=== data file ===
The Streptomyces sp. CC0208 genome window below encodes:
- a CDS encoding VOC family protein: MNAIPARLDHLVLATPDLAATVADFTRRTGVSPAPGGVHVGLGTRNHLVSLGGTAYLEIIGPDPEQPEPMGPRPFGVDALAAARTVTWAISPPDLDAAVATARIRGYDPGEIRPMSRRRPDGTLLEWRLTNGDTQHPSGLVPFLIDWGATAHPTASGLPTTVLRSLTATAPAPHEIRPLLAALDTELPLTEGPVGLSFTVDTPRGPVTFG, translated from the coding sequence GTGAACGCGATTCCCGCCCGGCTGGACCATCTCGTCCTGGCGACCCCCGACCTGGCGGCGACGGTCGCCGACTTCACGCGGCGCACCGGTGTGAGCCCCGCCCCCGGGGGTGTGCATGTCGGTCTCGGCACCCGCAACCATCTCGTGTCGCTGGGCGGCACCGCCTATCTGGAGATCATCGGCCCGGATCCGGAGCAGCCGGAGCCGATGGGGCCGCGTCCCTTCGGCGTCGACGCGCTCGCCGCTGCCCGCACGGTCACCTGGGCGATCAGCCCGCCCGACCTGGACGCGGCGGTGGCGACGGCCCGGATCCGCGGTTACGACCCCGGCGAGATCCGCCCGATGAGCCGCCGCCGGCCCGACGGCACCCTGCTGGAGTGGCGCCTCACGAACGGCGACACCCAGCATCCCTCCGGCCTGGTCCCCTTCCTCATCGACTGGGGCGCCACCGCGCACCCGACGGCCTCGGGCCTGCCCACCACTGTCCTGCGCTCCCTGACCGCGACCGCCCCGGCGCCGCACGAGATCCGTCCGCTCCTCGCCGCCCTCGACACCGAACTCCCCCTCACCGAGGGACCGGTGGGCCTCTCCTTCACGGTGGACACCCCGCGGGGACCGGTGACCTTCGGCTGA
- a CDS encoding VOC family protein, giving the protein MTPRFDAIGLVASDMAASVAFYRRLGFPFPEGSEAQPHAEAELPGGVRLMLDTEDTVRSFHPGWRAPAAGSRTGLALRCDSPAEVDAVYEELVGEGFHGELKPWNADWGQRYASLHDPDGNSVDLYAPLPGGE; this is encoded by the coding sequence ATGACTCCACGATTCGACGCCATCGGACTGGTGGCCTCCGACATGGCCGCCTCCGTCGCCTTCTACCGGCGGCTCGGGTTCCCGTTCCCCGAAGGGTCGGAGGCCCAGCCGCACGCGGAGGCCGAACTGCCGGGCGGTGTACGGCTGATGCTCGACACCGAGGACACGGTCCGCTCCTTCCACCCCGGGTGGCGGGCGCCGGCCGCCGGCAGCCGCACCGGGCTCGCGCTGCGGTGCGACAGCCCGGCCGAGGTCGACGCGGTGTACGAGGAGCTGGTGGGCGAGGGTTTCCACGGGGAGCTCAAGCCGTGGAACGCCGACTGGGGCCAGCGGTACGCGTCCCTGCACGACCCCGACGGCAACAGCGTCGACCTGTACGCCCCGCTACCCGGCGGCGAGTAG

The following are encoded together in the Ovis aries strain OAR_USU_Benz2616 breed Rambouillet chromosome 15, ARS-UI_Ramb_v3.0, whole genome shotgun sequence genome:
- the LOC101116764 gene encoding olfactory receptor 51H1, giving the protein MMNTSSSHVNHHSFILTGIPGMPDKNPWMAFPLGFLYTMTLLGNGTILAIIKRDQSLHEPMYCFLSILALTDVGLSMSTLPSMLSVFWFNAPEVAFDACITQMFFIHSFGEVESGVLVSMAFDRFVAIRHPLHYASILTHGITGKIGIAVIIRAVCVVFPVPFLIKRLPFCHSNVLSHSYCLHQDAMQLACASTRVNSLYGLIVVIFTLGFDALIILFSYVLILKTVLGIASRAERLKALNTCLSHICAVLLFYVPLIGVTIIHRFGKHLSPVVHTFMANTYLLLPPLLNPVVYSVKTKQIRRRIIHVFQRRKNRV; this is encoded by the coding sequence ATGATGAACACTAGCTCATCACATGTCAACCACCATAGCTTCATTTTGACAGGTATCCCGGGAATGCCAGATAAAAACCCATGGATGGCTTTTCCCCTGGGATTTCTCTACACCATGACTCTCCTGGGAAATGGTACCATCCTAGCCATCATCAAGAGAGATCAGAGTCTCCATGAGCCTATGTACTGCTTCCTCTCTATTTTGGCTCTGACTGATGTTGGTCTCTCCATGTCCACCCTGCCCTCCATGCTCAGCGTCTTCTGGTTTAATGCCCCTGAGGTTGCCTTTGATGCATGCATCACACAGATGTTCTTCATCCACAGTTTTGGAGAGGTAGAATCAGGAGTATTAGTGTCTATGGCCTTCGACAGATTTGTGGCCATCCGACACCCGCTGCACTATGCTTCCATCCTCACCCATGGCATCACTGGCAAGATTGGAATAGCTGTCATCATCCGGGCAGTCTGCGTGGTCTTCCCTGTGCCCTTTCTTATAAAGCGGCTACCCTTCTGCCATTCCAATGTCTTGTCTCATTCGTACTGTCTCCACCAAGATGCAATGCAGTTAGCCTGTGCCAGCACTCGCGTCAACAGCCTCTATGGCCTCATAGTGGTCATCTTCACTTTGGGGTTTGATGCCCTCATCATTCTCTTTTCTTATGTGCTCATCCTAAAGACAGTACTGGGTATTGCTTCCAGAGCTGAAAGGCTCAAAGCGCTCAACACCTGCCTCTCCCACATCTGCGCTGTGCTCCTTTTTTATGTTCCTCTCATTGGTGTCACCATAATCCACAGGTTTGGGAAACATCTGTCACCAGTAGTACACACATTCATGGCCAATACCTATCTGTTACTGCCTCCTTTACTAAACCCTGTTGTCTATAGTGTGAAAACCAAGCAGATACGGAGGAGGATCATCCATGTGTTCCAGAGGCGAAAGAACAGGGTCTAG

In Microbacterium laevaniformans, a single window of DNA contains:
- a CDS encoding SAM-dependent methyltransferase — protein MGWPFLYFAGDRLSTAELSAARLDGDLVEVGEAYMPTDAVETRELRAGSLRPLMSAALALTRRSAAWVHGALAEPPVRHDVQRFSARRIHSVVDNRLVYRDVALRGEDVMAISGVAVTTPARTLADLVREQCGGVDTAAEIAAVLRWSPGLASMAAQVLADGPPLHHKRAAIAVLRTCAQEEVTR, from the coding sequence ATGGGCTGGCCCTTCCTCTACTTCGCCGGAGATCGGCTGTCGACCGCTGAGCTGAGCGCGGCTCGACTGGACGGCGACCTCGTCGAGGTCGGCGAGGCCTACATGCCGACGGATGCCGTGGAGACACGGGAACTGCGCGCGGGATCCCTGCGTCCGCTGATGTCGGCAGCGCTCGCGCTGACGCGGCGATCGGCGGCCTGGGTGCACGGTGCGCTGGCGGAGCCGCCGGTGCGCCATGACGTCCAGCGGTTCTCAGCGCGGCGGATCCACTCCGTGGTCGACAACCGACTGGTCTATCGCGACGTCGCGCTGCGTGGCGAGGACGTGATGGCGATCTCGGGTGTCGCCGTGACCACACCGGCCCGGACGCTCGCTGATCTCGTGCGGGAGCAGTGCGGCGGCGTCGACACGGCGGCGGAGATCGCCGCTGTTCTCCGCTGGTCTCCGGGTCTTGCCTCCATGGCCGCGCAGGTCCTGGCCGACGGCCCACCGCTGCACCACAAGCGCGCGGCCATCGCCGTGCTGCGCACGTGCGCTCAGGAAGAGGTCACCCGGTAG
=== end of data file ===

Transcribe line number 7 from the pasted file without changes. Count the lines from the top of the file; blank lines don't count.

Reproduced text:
- a CDS encoding SAM-dependent methyltransferase — protein MGWPFLYFAGDRLSTAELSAARLDGDLVEVGEAYMPTDAVETRELRAGSLRPLMSAALALTRRSAAWVHGALAEPPVRHDVQRFSARRIHSVVDNRLVYRDVALRGEDVMAISGVAVTTPARTLADLVREQCGGVDTAAEIAAVLRWSPGLASMAAQVLADGPPLHHKRAAIAVLRTCAQEEVTR, from the coding sequence ATGGGCTGGCCCTTCCTCTACTTCGCCGGAGATCGGCTGTCGACCGCTGAGCTGAGCGCGGCTCGACTGGACGGCGACCTCGTCGAGGTCGGCGAGGCCTACATGCCGACGGATGCCGTGGAGACACGGGAACTGCGCGCGGGATCCCTGCGTCCGCTGATGTCGGCAGCGCTCGCGCTGACGCGGCGATCGGCGGCCTGGGTGCACGGTGCGCTGGCGGAGCCGCCGGTGCGCCATGACGTCCAGCGGTTCTCAGCGCGGCGGATCCACTCCGTGGTCGACAACCGACTGGTCTATCGCGACGTCGCGCTGCGTGGCGAGGACGTGATGGCGATCTCGGGTGTCGCCGTGACCACACCGGCCCGGACGCTCGCTGATCTCGTGCGGGAGCAGTGCGGCGGCGTCGACACGGCGGCGGAGATCGCCGCTGTTCTCCGCTGGTCTCCGGGTCTTGCCTCCATGGCCGCGCAGGTCCTGGCCGACGGCCCACCGCTGCACCACAAGCGCGCGGCCATCGCCGTGCTGCGCACGTGCGCTCAGGAAGAGGTCACCCGGTAG